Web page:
Great Walking Trails Around the City

by Sriyani Tidball, photography by Tom Tidball

Lincoln boasts of many wonderful running trails, hiking trails, walking trails and more. If you are looking for hand-curated trail maps and driving directions and detailed reviews from hikers, campers, and nature enthusiasts, we have it. As for me I am always looking for an easy walking trail and Lincoln offers many of these. For seasoned walkers and bikers looking for an unusual trail Lincoln offers more than 58 trails covering 377 miles as well as great walking avenues and locations around the city.

Enjoy these walks around Lincoln

Holmes Lake at 70th Street and Normal Boulevard offers a great walk around the Lake. The 112-acre recreation area has much open space and offers many recreational activities including fishing, golf and boating. Holmes Lake Trail, encircles the lake for over 2.31 miles. You can continue east on the Billy Wolff Trail through wooded areas and several city parks. The Holmes Lake Trail is made of crushed limestone.

However, if you are looking for a pleasant walk in the midst of plenty of trees, head to the Wilderness Park Trails. You will just love it. There is an extensive network of trails within Wilderness Park that span more than 10 miles. The trails are dirt and cross through woodlands and around beautiful streams. Trails are open to cyclists as well as hikers. Just as the name signifies, the park is mostly unkept wilderness with trails galore. Wilderness Park is massive and located just five miles south of downtown Lincoln with over 1,400 acres. The crushed limestone 6.5-mile Jamaica North Trail located within the park, is where many like to walk. Each trail type is denoted by signs along the trails. The dirt paths are marked for hiking, biking, horseback riding, and multiple uses. The park is a great place to enjoy the countryside without actually leaving town. On a lucky day you will catch a glimpse of some wildlife too. Parking areas are on Pioneers Boulevard, Old Cheney, 14th Street and Saltillo Road.

Pioneers Park, not too far away, and the famed Nature Center (entrances on South Coddington and West Van Dorn) offers many walking trails too. The Park is one of Lincoln’s largest, with 668 acres of tallgrass prairie, woodlands, wetlands and a stream. It was placed on the National Register of outstanding landscape architecture in 1993. The west end leads into Pioneers Park Nature Center with its eight miles of hiking trails through woodlands, wetlands and tall grass prairie. Go to parks.lincoln.ne.gov/naturecenter for a Nature Center trail map before you start your walk. (Dogs and other pets are not allowed in the Nature Center).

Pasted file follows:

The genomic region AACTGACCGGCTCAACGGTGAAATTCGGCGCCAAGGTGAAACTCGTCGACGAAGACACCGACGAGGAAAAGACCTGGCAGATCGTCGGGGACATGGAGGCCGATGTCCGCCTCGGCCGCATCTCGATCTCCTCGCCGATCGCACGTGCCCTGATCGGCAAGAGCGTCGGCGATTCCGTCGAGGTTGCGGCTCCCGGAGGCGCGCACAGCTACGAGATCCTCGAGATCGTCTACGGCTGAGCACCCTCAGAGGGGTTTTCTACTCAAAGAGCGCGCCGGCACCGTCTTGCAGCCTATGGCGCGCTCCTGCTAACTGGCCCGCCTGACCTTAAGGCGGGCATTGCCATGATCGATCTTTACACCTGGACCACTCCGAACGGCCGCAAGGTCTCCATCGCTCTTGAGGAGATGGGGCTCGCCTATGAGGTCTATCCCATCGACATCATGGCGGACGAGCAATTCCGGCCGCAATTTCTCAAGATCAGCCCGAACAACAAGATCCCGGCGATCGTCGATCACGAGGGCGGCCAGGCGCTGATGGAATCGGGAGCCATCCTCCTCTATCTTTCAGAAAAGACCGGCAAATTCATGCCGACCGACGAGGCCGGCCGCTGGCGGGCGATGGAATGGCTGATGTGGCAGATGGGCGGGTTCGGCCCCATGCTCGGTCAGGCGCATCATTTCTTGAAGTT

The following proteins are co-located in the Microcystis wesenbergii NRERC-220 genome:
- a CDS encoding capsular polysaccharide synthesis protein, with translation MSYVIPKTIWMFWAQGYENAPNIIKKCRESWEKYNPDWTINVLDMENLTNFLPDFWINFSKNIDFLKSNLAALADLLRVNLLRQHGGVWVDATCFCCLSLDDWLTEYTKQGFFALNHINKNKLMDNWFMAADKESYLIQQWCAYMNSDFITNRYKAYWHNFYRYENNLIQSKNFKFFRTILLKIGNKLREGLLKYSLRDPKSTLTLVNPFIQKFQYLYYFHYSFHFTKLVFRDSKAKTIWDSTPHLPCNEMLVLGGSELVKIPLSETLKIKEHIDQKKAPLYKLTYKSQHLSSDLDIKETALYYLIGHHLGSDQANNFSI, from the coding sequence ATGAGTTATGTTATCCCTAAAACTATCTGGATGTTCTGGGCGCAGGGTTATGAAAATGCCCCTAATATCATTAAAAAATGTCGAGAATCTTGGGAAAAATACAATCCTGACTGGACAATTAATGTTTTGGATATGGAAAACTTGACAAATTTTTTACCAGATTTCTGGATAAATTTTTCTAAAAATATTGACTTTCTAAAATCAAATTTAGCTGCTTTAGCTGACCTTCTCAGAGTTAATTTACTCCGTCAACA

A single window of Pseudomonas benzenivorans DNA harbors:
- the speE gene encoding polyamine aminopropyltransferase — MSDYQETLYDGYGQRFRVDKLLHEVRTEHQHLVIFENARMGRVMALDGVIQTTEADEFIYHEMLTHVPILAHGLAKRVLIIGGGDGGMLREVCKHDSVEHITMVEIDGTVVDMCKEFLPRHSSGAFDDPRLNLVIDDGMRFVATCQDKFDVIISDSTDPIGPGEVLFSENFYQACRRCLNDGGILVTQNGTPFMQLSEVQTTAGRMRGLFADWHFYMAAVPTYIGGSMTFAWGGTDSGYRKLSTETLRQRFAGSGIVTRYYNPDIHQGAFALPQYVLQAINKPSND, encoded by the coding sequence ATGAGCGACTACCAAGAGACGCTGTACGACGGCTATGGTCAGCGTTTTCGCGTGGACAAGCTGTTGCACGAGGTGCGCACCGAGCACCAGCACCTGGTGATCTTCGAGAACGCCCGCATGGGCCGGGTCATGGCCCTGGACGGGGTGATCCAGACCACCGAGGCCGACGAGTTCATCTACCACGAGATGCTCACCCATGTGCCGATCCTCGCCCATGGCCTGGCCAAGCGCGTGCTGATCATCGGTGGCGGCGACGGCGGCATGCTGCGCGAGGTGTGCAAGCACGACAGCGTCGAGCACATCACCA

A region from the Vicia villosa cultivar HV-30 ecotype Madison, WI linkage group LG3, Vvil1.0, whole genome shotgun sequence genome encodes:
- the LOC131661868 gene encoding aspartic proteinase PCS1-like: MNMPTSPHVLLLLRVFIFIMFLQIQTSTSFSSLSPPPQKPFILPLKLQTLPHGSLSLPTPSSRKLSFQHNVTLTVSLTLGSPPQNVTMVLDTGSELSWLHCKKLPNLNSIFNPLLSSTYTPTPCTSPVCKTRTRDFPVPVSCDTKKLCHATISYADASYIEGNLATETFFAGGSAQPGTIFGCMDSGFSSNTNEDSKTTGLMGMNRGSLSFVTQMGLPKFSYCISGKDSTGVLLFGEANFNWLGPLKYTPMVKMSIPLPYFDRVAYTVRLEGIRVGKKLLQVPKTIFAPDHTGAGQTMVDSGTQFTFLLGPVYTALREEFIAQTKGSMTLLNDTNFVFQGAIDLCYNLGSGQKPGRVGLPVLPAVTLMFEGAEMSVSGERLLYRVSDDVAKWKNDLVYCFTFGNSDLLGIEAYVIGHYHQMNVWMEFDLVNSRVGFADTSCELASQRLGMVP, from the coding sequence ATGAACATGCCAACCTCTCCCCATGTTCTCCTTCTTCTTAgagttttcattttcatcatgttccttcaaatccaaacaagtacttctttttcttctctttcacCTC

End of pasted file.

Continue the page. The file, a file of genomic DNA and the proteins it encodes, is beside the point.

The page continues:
The Helen Boosalis Trail runs for nearly four miles across the city from the Indian Village neighborhood to the Edgewood Shopping Center. The urban pathway connects several residential neighborhoods and showcases lots of homes and gardens. A nice way to see life in Lincoln without intruding on anyone’s privacy. This trail is used by cyclists as well as pedestrians as it connects parks to neighborhoods.

The Rock Island Trail from A and 29th streets to Densmore Park is a trail with large wooded stretches winding through Antelope Park and residential neighborhoods. Great for nice long walks.

The Highlands Trail offers a pleasant, 3-mile loop through Lincoln’s Highlands neighborhood. Supporting its role as a community connector, this paved trail crosses Nebraska Technology Park on its south end. It’s a loop trail for hikers who prefer to see all new scenery for the entirety of their walks—you don’t double back during your hike. 

The Haymarket area located north of O Street west of 9th Street offers you a walk past the amazing Salt Dogs’ stadium and around Oak Lake which envelops the historic Haymarket area, that is ever expanding. You can enjoy many historic buildings, art galleries and great places to get a meal or an excellent cup of java. Make sure you take the pedestrian bridge on 8th Street that leads to the baseball stadium.

The University of Nebraska City Campus and the Antelope Valley Project is a wonderful place for a walk, even if you are not attending classes. While strolling the UNL City Campus, enjoy the Torn Notebook, a Claes Oldenburg sculpture (Q and 12th streets), the Sheldon Art Gallery with surrounding outdoor sculpture garden and other campus buildings. Just north of the football stadium, go east and walk through the Antelope Valley Project on the Billy Wolff Trail. You can continue on this trail, which will take you to the Sunken, Rose and Rotary Gardens at 27th and Capital Parkway.

The MoPac Trail extends from 84th Street and Hazelwood Drive east to Wabash, Nebraska. This rails-to-trails project winds through suburban neighborhoods, wooded areas and fields taking you through beautiful country. It’s hard to believe how beautiful the natural landscape is on this walk.

Looking for a trail just outside Lincoln? Then try the Nine Mile Prairie from Fletcher Avenue, west of West 48th Street. The 200-acre tall-grass prairie has a network of trails that offers a glimpse of the ecosystem that once stretched down the center of the U.S. For a map of many of the options listed here, visit the Great Plains Trail Network at www.gptn.org/. 

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